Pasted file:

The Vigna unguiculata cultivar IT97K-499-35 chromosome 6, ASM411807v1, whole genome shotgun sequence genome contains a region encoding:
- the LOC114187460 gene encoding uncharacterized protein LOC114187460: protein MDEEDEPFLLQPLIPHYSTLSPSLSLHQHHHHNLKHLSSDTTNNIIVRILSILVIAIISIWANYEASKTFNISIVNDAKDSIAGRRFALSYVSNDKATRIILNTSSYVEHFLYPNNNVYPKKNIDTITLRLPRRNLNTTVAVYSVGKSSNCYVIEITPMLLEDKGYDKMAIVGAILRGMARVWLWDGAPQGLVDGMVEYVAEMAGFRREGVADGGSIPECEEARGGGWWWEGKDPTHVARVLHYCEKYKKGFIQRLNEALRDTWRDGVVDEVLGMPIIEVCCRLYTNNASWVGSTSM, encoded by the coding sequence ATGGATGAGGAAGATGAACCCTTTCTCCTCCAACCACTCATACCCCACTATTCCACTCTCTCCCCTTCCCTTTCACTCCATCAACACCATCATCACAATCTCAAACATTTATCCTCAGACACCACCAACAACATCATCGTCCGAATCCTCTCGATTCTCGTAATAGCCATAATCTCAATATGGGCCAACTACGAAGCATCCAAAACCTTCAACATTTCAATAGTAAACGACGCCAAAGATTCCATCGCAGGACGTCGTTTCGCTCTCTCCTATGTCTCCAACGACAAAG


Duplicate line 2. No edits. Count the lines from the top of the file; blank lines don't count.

- the LOC114187460 gene encoding uncharacterized protein LOC114187460: protein MDEEDEPFLLQPLIPHYSTLSPSLSLHQHHHHNLKHLSSDTTNNIIVRILSILVIAIISIWANYEASKTFNISIVNDAKDSIAGRRFALSYVSNDKATRIILNTSSYVEHFLYPNNNVYPKKNIDTITLRLPRRNLNTTVAVYSVGKSSNCYVIEITPMLLEDKGYDKMAIVGAILRGMARVWLWDGAPQGLVDGMVEYVAEMAGFRREGVADGGSIPECEEARGGGWWWEGKDPTHVARVLHYCEKYKKGFIQRLNEALRDTWRDGVVDEVLGMPIIEVCCRLYTNNASWVGSTSM, encoded by the coding sequence ATGGATGAGGAAGATGAACCCTTTCTCCTCCAACCACTCATACCCCACTATTCCACTCTCTCCCCTTCCCTTTCACTCCATCAACACCATCATCACAATCTCAAACATTTATCCTCAGACACCACCAACAACATCATCGTCCGAATCCTCTCGATTCTCGTAATAGCCATAATCTCAATATGGGCCAACTACGAAGCATCCAAAACCTTCAACATTTCAATAGTAAACGACGCCAAAGATTCCATCGCAGGACGTCGTTTCGCTCTCTCCTATGTCTCCAACGACAAAG